The Sydney Opera House , completed in 1975, is one of the world’s most recognizable and iconic buildings. Situated on Bennelong Point in Sydney Harbour , its distinctive roof comprises sets of interlocking vaulted ‘shells’ sitting on a vast terraced platform.
Each post-tensioned shell is composed of pre-cast rib segments rising to a central ridge beam. The shells are faced in glazed off-white tiles while the podium is clad in earth-toned, reconstituted granite panels. The design solution and construction of the shell structure took eight years to complete and the development of the special ceramic tiles for the shells took over three years.
Construction of the shells was one of the most difficult engineering tasks ever to be attempted to that time.
The sails of the Opera House are made of 2194 pre-cast rib segments, some weighing up to 15 tonnes each.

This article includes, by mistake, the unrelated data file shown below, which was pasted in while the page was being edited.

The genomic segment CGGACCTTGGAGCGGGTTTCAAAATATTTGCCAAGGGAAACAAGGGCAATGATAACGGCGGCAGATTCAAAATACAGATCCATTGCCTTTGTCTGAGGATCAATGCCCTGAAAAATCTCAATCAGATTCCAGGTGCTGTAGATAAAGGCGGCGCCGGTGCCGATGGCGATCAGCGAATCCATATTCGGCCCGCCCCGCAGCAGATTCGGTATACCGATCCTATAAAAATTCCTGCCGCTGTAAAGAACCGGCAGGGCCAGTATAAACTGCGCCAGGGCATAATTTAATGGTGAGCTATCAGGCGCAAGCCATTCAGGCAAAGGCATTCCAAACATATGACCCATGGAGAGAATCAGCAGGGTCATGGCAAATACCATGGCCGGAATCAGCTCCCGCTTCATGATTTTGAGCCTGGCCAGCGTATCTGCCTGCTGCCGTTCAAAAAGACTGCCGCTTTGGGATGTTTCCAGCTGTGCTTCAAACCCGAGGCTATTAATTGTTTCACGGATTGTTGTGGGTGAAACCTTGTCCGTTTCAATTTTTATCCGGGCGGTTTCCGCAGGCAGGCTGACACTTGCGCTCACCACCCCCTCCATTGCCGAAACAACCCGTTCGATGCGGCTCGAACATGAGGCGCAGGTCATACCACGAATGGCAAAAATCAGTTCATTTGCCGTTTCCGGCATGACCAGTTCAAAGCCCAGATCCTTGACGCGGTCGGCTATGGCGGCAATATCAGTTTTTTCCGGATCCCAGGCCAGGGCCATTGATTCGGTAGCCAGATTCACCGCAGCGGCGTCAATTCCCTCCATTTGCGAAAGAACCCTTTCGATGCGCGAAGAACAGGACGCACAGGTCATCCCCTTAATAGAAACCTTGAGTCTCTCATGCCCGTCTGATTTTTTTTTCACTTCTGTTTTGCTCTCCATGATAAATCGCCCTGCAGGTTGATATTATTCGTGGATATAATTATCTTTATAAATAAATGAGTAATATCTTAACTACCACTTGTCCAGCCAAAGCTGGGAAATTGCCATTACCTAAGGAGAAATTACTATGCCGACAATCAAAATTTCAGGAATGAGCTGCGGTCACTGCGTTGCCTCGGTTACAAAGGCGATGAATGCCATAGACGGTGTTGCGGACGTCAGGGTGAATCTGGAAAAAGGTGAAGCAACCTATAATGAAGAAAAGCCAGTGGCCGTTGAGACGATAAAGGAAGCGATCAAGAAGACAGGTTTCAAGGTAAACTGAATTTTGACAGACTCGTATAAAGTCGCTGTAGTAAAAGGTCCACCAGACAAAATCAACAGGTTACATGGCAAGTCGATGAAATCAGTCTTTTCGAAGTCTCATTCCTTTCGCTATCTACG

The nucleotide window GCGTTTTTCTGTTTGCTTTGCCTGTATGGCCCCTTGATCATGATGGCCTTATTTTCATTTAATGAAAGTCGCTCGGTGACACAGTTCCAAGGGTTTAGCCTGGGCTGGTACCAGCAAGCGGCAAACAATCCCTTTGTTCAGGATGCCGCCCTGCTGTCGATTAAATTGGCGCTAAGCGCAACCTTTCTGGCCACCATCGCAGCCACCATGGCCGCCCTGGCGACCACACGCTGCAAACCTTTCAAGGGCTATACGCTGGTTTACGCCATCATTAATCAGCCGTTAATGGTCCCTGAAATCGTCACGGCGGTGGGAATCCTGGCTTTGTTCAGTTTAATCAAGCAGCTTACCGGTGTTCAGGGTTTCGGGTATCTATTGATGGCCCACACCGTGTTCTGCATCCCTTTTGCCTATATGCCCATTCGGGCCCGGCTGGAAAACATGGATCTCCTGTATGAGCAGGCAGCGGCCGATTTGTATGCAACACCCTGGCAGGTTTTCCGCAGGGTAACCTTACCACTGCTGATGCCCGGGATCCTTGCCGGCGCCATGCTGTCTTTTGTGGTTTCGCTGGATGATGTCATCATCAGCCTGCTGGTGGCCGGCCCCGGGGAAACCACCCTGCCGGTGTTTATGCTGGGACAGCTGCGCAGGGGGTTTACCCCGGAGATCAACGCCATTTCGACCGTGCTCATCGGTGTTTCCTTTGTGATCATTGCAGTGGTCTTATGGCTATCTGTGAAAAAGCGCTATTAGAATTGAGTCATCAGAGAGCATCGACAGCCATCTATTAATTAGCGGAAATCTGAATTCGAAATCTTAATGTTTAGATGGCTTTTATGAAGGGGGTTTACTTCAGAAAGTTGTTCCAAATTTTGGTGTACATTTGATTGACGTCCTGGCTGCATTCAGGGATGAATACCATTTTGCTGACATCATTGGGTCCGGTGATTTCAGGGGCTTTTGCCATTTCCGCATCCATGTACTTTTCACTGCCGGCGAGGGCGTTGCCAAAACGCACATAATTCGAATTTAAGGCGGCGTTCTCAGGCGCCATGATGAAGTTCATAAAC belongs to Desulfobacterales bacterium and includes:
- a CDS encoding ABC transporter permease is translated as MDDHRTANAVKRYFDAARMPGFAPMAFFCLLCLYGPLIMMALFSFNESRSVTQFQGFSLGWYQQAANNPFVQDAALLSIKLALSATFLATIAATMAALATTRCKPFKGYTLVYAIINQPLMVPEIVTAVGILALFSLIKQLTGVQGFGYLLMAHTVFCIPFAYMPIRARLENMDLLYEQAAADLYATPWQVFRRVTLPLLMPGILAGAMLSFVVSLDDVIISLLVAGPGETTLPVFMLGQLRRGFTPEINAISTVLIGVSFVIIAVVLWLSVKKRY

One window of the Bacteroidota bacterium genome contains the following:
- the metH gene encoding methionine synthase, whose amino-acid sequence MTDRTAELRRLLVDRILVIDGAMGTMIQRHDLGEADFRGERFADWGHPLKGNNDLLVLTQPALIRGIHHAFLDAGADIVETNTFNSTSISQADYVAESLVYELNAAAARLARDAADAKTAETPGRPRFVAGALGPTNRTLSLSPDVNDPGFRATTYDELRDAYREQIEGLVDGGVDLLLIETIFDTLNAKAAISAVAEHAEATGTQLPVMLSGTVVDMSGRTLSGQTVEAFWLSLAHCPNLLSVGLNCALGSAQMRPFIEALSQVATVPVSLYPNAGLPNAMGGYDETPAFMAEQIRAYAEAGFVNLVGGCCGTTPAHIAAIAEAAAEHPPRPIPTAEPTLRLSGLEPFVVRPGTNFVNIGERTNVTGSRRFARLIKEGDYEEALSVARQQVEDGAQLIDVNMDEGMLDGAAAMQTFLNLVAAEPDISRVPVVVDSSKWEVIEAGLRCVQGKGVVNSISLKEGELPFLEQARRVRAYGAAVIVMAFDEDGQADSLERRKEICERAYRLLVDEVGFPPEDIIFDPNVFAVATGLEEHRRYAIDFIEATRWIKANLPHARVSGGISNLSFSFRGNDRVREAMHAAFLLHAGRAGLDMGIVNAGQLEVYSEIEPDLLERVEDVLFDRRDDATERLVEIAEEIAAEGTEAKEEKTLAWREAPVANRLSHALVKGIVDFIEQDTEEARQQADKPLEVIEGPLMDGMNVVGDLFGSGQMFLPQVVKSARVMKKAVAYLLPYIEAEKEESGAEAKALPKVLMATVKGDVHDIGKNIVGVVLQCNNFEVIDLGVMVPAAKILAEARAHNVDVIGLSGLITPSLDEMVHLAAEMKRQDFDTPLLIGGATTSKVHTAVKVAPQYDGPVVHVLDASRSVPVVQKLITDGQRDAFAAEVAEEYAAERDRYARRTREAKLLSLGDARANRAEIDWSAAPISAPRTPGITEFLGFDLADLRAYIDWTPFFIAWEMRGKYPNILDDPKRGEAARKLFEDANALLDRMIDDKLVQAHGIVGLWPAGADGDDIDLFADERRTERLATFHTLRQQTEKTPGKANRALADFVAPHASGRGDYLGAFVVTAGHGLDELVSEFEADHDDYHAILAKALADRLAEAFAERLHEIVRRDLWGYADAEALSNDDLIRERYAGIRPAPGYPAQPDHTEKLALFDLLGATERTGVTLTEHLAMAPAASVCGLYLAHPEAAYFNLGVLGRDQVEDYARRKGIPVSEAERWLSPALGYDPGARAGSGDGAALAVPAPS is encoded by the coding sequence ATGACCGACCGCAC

Galvanized mesh was exclusively used in the manufacture of these precast segments to provide long-term corrosion protection and to minimize the risk of cracking and rust staining of the gleaming white ceramic cladding tiles.
After nearly 40 years exposure to salt spray and high humidity, the sail panels have shown no signs of deterioration though other concrete elements in this massive structure which were black steel reinforced have needed significant rehabilitation.